The album continues in this vein.."Come" is soft one minute yet furious the next. There are other gentle tracks "Bleed to love her" and "Silver Girl".
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26 of 28 people found the following review helpful By "standbackuk" on 27 April 2003
Format: Audio CD
If you’re thinking that this is another Tango In The Night album, like 1987's release, then perhaps think again. This album heralds Fleetwood Mac's new album, "Say You Will" after their successful Reunion album, "The Dance" and features a special edition CD album as well as its mass released version. Although there is an apparent absence of keyboard contribution by Christine McVie, this album seems to be able to blend McVie's characteristics from the past;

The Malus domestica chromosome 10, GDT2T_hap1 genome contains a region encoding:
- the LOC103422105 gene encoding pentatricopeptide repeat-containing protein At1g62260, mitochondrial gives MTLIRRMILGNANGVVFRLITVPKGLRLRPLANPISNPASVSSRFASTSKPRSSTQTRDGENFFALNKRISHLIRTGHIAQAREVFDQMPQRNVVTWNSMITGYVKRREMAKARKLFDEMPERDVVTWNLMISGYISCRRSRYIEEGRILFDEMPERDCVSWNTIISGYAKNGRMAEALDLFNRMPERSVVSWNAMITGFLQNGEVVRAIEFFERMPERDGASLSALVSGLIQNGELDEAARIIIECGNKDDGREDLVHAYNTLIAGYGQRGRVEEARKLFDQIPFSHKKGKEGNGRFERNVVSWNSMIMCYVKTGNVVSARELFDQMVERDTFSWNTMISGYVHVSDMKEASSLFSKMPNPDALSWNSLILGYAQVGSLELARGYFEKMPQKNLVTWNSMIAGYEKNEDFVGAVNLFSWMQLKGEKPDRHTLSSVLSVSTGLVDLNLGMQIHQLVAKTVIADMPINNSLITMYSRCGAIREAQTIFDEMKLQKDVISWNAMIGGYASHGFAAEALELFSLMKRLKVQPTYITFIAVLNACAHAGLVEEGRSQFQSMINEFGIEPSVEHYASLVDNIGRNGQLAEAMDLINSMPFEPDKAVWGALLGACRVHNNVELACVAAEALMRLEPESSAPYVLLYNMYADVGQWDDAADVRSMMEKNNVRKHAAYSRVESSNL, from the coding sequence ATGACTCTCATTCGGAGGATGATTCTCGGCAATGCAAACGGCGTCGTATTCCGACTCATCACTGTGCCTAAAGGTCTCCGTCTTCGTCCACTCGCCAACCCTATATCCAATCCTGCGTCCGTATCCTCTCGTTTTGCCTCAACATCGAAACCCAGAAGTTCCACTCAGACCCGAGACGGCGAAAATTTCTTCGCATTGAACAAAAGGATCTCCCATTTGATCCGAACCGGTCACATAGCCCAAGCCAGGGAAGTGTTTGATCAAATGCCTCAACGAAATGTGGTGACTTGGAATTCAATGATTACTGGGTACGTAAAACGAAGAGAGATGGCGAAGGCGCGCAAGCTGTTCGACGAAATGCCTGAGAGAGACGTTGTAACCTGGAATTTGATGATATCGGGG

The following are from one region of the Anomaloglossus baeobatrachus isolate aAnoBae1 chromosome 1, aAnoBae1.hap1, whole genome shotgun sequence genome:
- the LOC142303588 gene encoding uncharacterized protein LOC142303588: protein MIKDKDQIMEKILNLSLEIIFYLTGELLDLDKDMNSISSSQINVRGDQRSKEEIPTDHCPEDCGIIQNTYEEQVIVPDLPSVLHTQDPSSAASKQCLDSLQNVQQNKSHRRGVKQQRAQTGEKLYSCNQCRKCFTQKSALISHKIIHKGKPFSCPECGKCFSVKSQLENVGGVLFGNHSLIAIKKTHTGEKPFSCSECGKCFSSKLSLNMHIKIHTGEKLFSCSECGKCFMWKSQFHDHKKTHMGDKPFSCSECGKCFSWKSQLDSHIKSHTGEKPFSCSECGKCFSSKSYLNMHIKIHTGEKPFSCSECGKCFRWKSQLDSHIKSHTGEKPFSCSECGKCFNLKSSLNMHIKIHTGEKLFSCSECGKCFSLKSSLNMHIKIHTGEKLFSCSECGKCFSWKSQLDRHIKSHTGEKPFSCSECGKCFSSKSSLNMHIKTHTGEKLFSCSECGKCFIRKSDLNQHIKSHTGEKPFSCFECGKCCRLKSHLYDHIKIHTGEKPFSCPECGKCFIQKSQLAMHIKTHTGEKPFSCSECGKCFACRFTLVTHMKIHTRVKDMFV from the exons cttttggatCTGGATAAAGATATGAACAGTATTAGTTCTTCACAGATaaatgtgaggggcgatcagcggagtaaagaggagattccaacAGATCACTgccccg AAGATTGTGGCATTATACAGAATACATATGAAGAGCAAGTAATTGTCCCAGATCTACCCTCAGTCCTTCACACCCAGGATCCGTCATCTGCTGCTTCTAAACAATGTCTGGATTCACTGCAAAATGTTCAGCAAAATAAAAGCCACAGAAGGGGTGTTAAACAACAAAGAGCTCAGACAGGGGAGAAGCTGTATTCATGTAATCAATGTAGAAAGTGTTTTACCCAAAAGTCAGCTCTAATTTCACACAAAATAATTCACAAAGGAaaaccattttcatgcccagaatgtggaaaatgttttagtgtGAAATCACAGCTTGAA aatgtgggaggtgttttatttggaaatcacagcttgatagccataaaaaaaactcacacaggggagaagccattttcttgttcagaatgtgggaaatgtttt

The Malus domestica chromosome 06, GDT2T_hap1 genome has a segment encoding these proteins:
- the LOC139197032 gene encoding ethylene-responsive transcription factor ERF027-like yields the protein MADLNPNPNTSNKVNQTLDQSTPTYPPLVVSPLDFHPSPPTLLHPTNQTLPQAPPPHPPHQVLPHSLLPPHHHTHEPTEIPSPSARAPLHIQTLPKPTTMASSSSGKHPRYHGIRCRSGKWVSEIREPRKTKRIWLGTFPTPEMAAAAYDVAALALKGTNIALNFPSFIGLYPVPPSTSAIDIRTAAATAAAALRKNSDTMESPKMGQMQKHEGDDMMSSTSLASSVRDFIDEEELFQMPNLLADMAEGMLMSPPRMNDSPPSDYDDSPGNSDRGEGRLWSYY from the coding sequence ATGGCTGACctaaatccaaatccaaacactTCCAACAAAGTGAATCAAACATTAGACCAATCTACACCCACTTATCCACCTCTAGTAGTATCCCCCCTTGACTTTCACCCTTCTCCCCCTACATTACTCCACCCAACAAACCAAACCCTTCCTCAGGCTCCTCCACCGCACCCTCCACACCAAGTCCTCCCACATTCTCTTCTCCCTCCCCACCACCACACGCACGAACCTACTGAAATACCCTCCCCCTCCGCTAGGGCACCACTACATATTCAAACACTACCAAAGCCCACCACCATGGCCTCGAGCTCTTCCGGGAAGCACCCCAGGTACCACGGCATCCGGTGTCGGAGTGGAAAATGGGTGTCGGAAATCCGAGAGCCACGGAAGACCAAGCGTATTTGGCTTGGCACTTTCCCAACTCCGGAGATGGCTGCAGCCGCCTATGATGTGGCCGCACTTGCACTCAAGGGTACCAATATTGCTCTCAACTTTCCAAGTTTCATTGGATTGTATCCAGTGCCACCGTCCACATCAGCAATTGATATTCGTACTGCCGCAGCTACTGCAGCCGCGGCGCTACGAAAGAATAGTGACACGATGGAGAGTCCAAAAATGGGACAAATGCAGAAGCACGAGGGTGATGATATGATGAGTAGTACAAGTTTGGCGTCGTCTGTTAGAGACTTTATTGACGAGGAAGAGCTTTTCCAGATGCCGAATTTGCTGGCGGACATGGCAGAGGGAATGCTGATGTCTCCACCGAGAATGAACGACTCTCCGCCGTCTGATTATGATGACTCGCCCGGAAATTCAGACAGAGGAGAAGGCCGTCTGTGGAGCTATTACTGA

The title track, "Say You Will," seems to have a typical Christine McVie undertone and marks a title track that Nicks has written for the first time during her career with the band. However, Christine's absence has brought an earthy feel to this album, similar in sound to Tom Petty of old ("Steal Your Heart Away") alongside Stevie's tambourine contribution and BV’s by Christine in this particular song. In hindsight, "Say You Will" makes a good CD to have in your collections, and brings back hints from Buckingham's solo albums' creative content in this album with songs such as "Red Rover" and the excellent "Murrow Turning Over In His Grave," amongst other greats. "Miranda" features excellent guitar work again, similar to Buckingham’s' excellent live rendition of "Big Love" on the Dance live album. Stevie's song “Silver Girl,” brings memories of a style similar to Christine McVie in sound. "Destiny Rules" by Stevie Nicks has given John McVie a similar bass to her solo single release song from her album Trouble In Shangri La, "Sorcerer" as well as feel. So, to every fan that has got this album, there are songs here that everyone can identify with in feel, sound and creativity.